It’s been a long day, with me starting to learn Micronaut, with reactive MongoDB (reactor).

I came across a strange situation where I would call a @Get endpoint, which had a variable of @PathVariable ObjectId, but got a bad request (from Postman).

I found another project (, which allowed me to pass the @PathVariable successfully (to MongoDB). The only issue was this was using Gradle, and i’m using Maven.

I found a useful stackoverflow post, which described using the Maven-Publish plugin to convert build.gradle to pom.xml:


Since Gradle 7, Maven-Publish tasks are automatically added to your Gradle tasks (

Micronaut uses sdkman ( for it’s tooling.

I managed to convert build.gradle to pom.xml, by following these steps:

(i). I installed gradle 7.4.2, by running:

sdk list gradle
sdk install gradle 7.4.2

Available Gradle Versions
     7.5-rc-1            6.2.2               4.7                 2.8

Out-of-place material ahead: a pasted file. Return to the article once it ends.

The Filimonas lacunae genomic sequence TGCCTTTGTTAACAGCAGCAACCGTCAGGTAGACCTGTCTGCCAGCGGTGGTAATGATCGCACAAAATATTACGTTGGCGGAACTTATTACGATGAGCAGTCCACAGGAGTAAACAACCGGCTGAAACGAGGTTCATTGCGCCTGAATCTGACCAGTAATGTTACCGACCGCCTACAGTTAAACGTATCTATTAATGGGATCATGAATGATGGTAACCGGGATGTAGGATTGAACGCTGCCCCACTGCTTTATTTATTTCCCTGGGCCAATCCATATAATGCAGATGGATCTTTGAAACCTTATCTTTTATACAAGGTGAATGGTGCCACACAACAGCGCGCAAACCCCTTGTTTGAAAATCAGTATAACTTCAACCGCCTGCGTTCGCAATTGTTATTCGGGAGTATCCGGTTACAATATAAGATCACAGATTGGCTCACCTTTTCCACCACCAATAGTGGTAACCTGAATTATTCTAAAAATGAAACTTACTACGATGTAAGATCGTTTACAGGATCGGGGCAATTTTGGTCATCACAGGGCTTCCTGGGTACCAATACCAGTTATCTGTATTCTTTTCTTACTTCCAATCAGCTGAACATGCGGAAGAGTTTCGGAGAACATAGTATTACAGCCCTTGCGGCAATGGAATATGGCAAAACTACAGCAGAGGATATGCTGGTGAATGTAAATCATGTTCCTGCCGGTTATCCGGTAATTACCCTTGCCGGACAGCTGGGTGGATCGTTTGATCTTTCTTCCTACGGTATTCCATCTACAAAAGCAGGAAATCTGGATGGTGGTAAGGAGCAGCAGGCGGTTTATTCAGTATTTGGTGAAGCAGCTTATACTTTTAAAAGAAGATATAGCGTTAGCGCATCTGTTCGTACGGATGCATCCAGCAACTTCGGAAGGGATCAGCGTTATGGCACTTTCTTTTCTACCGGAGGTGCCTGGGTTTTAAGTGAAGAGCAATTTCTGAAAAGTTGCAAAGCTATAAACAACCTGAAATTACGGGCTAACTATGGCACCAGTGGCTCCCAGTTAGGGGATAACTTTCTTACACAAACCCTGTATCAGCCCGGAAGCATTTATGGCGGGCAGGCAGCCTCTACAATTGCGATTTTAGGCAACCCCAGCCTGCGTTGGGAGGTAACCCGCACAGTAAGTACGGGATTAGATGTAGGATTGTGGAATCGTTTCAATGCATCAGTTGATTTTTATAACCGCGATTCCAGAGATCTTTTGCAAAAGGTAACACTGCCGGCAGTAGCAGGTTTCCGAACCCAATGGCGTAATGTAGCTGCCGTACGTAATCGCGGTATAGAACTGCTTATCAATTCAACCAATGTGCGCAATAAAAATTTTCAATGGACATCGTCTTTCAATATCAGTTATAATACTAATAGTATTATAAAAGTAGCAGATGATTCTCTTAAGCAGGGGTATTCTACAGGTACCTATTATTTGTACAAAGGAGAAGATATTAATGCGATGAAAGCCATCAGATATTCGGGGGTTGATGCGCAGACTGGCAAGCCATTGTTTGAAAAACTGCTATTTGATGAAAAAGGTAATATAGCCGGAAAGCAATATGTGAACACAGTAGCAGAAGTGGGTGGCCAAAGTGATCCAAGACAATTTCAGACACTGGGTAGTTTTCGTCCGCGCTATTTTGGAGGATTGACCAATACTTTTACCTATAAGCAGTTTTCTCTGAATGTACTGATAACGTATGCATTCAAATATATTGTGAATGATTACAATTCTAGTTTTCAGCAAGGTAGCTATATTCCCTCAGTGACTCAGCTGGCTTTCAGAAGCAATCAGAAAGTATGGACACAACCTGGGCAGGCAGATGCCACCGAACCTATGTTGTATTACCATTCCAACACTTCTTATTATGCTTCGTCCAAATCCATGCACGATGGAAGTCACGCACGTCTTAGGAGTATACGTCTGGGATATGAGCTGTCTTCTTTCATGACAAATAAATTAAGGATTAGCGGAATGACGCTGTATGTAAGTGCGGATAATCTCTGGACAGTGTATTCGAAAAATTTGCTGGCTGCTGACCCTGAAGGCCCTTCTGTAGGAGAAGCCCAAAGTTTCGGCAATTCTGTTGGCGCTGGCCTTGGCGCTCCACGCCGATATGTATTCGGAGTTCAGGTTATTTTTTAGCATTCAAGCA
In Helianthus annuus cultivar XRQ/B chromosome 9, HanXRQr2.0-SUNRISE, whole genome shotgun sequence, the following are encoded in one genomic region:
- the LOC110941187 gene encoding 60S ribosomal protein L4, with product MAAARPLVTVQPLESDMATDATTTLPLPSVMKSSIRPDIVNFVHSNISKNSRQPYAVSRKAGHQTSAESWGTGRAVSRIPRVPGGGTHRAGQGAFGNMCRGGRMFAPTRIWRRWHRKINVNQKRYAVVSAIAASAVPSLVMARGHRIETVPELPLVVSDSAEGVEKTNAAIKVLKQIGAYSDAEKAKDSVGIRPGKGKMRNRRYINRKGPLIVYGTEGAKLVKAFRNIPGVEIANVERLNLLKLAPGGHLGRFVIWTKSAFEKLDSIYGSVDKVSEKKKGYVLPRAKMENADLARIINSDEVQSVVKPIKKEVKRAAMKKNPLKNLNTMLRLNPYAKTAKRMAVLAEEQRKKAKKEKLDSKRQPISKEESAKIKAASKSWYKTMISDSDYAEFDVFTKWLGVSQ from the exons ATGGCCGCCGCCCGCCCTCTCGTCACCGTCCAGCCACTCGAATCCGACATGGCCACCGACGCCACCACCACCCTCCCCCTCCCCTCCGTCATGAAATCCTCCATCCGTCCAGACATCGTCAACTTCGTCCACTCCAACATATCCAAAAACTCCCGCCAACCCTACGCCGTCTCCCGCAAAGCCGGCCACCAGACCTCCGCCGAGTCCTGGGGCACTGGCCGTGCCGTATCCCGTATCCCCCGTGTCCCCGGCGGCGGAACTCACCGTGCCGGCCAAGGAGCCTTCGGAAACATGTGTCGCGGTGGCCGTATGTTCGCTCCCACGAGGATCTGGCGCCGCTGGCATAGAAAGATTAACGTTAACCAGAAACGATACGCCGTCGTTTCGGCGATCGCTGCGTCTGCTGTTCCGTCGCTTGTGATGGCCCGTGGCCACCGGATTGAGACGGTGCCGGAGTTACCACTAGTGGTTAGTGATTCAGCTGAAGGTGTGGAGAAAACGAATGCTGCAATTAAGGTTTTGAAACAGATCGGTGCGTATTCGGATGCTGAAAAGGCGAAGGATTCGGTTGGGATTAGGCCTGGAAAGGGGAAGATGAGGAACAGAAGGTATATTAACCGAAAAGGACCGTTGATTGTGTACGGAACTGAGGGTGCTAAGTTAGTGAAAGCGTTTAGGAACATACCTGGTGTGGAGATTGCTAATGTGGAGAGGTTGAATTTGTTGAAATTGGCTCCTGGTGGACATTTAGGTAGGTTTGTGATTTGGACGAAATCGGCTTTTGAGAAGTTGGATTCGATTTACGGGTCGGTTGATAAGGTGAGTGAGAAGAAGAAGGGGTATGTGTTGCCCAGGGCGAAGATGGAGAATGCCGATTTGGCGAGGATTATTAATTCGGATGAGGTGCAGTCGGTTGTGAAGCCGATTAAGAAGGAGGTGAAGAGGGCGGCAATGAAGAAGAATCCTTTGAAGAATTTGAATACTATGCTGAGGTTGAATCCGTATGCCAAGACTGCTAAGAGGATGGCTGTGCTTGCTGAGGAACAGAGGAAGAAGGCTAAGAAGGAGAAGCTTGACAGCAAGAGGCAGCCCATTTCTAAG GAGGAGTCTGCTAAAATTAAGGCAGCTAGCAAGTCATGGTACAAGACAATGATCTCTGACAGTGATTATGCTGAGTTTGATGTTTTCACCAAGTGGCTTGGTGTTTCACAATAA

> * 7.4.2               6.2.1               4.6                 2.7

(ii). I then added the following to my build.gradle:

Add maven-publish to my plugins:

plugins {
    id 'maven-publish'

Add the following publishing configuration:

publishing {
    publications {
        maven(MavenPublication) {
            groupId = 'edu.bbte.gradleex.mavenplugin'
            artifactId = 'gradleex-mavenplugin'
            version = '1.0.0-SNAPSHOT'


(iii). Run the generatePomFileForMavenPublication task:

When you look the Gradle tasks, you will see (under publishing), a generatePomFileForMavenPublication:

Gradle Publish task

$ gradle generatePomFileForMavenPublication

1 actionable task: 1 executed

A file named ./build/publications/maven/pom-default.xml will have been generated.

(iv). I copied this file to my project root, renaming to pom.xml.

Closed the project, and created new project (using Idea), and was able to confirm that the controller @Get was now working as expected.

marvellous :)